Personal tragedy leads woman to warn drivers to always drive safely
December 14, 2010
FORT HOOD, Texas - It was hard for her to talk about it, but she knew by telling her story, she might be able to prevent someone else from experiencing the same tragedy.
Kim Russell, safety program assistant at Carl R. Darnall Army Medical Center, lost her father and 35-year old cousin in a car accident in Gulfport, Miss. Although it happened twenty years ago, she still feels the pain and grief.
At the accident, both men were ejected from the vehicle. Her cousin, John Newsome, was pronounced dead at the scene. Her father, Fred Flowers, was rushed to the hospital but never regained consciousness and died the next day.
"The accident happened just about five minutes from our house. It happened on a road both my father and cousin knew very well. There was no real good explanation for what happened-no bad weather, no drugs or alcohol. It was just a freak accident," she said. "We may never know what happened for sure. But we do know that if they had just taken a few precautionary steps, like wearing a seat belt or paying closer attention to the road, they would be alive today."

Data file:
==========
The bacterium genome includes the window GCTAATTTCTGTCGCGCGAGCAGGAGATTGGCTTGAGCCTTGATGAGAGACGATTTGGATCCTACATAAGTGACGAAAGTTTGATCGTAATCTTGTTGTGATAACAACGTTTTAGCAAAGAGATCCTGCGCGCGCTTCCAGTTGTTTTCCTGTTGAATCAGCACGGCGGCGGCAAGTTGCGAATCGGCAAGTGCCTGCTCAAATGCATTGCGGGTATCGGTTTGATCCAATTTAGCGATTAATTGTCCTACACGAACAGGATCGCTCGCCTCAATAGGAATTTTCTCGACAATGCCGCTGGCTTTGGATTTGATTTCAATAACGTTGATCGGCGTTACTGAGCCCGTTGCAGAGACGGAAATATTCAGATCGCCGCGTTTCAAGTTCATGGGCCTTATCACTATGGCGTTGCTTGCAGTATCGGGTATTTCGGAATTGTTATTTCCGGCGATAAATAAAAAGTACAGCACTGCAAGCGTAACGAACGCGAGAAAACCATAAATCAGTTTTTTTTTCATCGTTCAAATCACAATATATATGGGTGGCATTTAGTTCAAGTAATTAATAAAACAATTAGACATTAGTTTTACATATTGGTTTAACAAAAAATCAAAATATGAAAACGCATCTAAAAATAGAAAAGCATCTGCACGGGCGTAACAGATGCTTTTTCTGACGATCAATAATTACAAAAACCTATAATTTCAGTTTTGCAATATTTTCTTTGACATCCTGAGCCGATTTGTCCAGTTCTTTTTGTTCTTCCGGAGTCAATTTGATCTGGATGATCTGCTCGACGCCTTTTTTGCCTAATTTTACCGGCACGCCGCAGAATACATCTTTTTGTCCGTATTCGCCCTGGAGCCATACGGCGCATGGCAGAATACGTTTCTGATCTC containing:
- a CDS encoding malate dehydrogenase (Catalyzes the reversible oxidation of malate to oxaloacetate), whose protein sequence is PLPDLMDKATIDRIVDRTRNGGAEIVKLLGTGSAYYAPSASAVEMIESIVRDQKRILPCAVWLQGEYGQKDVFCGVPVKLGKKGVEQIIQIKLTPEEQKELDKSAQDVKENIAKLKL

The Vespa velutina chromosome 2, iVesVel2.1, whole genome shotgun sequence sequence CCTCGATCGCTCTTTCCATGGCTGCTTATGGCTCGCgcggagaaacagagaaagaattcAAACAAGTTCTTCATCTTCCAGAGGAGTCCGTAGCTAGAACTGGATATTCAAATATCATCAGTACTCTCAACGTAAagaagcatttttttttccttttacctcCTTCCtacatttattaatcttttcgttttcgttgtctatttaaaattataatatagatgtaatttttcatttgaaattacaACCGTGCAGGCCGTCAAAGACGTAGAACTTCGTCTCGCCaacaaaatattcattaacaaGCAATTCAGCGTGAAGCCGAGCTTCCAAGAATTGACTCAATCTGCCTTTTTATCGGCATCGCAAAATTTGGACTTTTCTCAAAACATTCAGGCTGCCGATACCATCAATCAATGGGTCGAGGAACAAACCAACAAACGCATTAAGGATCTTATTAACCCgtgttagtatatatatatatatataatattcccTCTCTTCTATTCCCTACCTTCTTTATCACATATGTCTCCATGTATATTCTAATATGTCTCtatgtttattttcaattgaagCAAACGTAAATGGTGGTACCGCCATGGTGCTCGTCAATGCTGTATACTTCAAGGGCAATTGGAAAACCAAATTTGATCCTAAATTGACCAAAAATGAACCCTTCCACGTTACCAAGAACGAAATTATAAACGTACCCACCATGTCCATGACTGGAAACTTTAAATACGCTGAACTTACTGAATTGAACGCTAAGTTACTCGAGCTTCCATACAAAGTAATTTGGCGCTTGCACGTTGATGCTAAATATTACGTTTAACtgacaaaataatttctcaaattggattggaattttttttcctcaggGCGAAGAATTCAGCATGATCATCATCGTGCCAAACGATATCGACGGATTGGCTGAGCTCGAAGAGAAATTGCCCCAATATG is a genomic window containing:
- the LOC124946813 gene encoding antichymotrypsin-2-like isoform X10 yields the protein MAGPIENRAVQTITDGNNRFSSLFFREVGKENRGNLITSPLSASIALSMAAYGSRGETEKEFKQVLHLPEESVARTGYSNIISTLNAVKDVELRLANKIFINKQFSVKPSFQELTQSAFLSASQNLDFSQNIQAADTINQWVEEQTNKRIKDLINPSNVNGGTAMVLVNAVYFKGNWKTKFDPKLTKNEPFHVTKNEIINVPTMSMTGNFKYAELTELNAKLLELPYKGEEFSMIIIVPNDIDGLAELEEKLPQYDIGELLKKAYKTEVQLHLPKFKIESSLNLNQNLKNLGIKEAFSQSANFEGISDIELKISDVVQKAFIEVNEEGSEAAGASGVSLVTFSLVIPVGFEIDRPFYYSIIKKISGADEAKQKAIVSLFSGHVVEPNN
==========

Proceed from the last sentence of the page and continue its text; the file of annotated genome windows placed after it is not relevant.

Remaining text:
Sadly, it often takes a terrible tragedy to drive home the importance of always taking extra precautions to stay safe when driving-even when going short distances.
"Driving requires your full attention! I can't emphasize that enough," said Barbara Scheh, CRDAMC safety manager. "Driving instructors estimate that a driver makes 200 decisions for every mile of driving. If you take your eyes off the road for three or four seconds at 55 miles per hour, the car travels the length of a football field. It just takes an instant for something drastic to happen."
It only takes an instant to prevent a tragedy, too, Scheh added.
"Just taking that couple seconds to click your seatbelt can save your life," she said. "Last year alone, 40 percent of Soldiers killed in off-duty vehicular accidents and 55 percent in on-duty accidents were not wearing restraint systems."
Russell hopes that by sharing her story, she gets one person to put on their seatbelt and put away their cell phone.
"It happened in an instant, yet changed my life and my families' lives forever," she said. "You never can predict when tragedy will strike. You never think about it happening to you. I never got to say goodbye to my father."